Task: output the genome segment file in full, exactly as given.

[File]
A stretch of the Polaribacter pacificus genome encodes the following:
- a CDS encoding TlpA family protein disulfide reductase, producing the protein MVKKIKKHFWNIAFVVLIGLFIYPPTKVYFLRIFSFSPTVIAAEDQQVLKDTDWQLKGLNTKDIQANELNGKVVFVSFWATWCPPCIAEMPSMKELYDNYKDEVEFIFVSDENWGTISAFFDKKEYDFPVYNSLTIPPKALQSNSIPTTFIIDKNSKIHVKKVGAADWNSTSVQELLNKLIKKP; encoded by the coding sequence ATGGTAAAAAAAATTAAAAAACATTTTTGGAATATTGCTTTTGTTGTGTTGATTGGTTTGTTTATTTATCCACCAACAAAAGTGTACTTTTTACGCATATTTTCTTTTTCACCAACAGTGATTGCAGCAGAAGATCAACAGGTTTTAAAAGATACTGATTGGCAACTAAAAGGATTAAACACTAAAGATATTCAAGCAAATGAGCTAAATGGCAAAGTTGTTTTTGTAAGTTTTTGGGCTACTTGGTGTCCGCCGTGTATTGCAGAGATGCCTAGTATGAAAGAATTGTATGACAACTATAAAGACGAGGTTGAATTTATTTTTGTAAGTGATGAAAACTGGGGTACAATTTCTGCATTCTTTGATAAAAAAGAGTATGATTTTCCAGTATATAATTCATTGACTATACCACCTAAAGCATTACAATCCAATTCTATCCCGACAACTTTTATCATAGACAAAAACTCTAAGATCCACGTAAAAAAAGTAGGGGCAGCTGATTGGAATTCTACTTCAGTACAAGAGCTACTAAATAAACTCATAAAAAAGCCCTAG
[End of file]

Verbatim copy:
A stretch of the Polaribacter pacificus genome encodes the following:
- a CDS encoding TlpA family protein disulfide reductase, producing the protein MVKKIKKHFWNIAFVVLIGLFIYPPTKVYFLRIFSFSPTVIAAEDQQVLKDTDWQLKGLNTKDIQANELNGKVVFVSFWATWCPPCIAEMPSMKELYDNYKDEVEFIFVSDENWGTISAFFDKKEYDFPVYNSLTIPPKALQSNSIPTTFIIDKNSKIHVKKVGAADWNSTSVQELLNKLIKKP; encoded by the coding sequence ATGGTAAAAAAAATTAAAAAACATTTTTGGAATATTGCTTTTGTTGTGTTGATTGGTTTGTTTATTTATCCACCAACAAAAGTGTACTTTTTACGCATATTTTCTTTTTCACCAACAGTGATTGCAGCAGAAGATCAACAGGTTTTAAAAGATACTGATTGGCAACTAAAAGGATTAAACACTAAAGATATTCAAGCAAATGAGCTAAATGGCAAAGTTGTTTTTGTAAGTTTTTGGGCTACTTGGTGTCCGCCGTGTATTGCAGAGATGCCTAGTATGAAAGAATTGTATGACAACTATAAAGACGAGGTTGAATTTATTTTTGTAAGTGATGAAAACTGGGGTACAATTTCTGCATTCTTTGATAAAAAAGAGTATGATTTTCCAGTATATAATTCATTGACTATACCACCTAAAGCATTACAATCCAATTCTATCCCGACAACTTTTATCATAGACAAAAACTCTAAGATCCACGTAAAAAAAGTAGGGGCAGCTGATTGGAATTCTACTTCAGTACAAGAGCTACTAAATAAACTCATAAAAAAGCCCTAG